He understands people will always link the two but, “The way I see it, #BlackLivesMatter identifies a very specific problem in this country…that black lives are less than or disposable, and dangerous. It speaks specifically to the violence in the black community whether it be by law enforcement or people who look just like us. On the other hand, #BlackHeroesMatter, to me, identifies the solution to the problem.”
He isn’t saying it is the only solution. He knows there are many.
“#BlackHeroesMatter, to me, is an S.O.S. call to black creators, urging them to develop a new narrative, to construct new heroes, design new universes, and to give a holistic and balanced representation of black people and black culture,” Uraeus said.
The creator stated we’ve allowed others to define us but the onus is upon us to define ourselves. “To me, it’s self-definition and self-determination to say this is who we are, this is who we plan on being, and this is who we’ve been historically.”
URAEUS notes that in this country and abroad, we’ve allowed other cultures to paint our people as less than when in reality, history shows the opposite.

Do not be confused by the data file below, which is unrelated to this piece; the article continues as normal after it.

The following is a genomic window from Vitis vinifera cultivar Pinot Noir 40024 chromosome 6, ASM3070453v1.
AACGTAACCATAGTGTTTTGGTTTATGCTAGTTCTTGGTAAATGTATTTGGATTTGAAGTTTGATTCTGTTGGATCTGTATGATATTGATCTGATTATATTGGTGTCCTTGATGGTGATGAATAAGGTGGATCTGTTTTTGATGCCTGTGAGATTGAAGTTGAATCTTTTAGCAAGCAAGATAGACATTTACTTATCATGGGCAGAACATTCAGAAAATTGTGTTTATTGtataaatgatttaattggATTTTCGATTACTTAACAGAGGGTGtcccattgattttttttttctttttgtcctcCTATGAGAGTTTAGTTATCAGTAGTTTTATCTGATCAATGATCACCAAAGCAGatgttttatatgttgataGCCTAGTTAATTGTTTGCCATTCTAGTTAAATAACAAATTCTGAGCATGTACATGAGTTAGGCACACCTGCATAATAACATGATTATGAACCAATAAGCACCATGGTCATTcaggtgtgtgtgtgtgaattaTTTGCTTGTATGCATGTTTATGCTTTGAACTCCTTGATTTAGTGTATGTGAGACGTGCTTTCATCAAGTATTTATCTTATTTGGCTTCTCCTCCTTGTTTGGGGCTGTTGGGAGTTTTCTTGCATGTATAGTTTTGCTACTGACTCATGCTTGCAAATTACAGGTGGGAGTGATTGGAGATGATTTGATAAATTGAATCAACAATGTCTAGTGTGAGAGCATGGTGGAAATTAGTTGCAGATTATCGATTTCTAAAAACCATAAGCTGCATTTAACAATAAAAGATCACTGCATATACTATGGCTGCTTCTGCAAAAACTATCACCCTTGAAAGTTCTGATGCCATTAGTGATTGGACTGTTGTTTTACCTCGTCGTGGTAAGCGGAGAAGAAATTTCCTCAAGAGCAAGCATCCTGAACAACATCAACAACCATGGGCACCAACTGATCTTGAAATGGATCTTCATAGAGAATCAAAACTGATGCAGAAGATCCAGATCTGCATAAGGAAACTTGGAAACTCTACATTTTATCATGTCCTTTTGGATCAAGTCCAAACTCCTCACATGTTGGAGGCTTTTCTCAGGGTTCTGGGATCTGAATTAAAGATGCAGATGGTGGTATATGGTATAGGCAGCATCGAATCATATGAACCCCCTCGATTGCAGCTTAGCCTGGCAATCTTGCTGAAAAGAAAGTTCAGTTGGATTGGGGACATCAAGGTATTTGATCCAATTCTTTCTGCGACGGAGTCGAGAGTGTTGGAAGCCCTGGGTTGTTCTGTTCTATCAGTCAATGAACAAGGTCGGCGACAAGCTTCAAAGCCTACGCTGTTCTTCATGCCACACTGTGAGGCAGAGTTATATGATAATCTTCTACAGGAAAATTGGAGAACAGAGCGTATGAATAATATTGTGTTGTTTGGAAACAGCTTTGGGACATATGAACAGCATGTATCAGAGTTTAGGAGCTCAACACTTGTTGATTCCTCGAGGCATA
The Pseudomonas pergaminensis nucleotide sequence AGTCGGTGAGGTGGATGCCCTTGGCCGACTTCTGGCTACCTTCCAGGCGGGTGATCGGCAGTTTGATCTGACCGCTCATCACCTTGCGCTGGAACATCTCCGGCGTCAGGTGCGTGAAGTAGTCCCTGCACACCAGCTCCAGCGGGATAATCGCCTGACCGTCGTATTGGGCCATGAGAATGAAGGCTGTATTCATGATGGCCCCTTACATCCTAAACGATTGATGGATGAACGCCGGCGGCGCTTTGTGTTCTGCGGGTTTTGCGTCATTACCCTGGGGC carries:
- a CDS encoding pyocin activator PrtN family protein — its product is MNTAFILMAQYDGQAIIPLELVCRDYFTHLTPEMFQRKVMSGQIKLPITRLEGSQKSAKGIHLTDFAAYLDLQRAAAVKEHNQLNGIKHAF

“We’ve contributed so much genius, we’re responsible for so many contributions. People don’t even know the greatness that we’ve shown.” He feels pop culture focuses too much on “the warts” of our community: the pimps, hoes, hustlers, etc. However, every community and culture around the world has something negative. He feels ours is focused on but it is only a small percentage of our population.
“You’re not looking at the beauty, the genius, and all the contributions we’ve made to this country and the world. I’m talking about representation that puts the spotlight on the best of who we are, and the best of who we can be, and the best of who we’ve been,” Uraeus explained.
#BlackHeroesMatter doesn’t only speak to the creators of color to change the narrative but also to urge consumers to demand the same. “We speak with our dollars. We can say we’re not going to support that anymore. We demand to be represented as we are, beautiful, dynamic people. Of course there’s some bad but there’s brilliance and there’s beauty that no one sees.”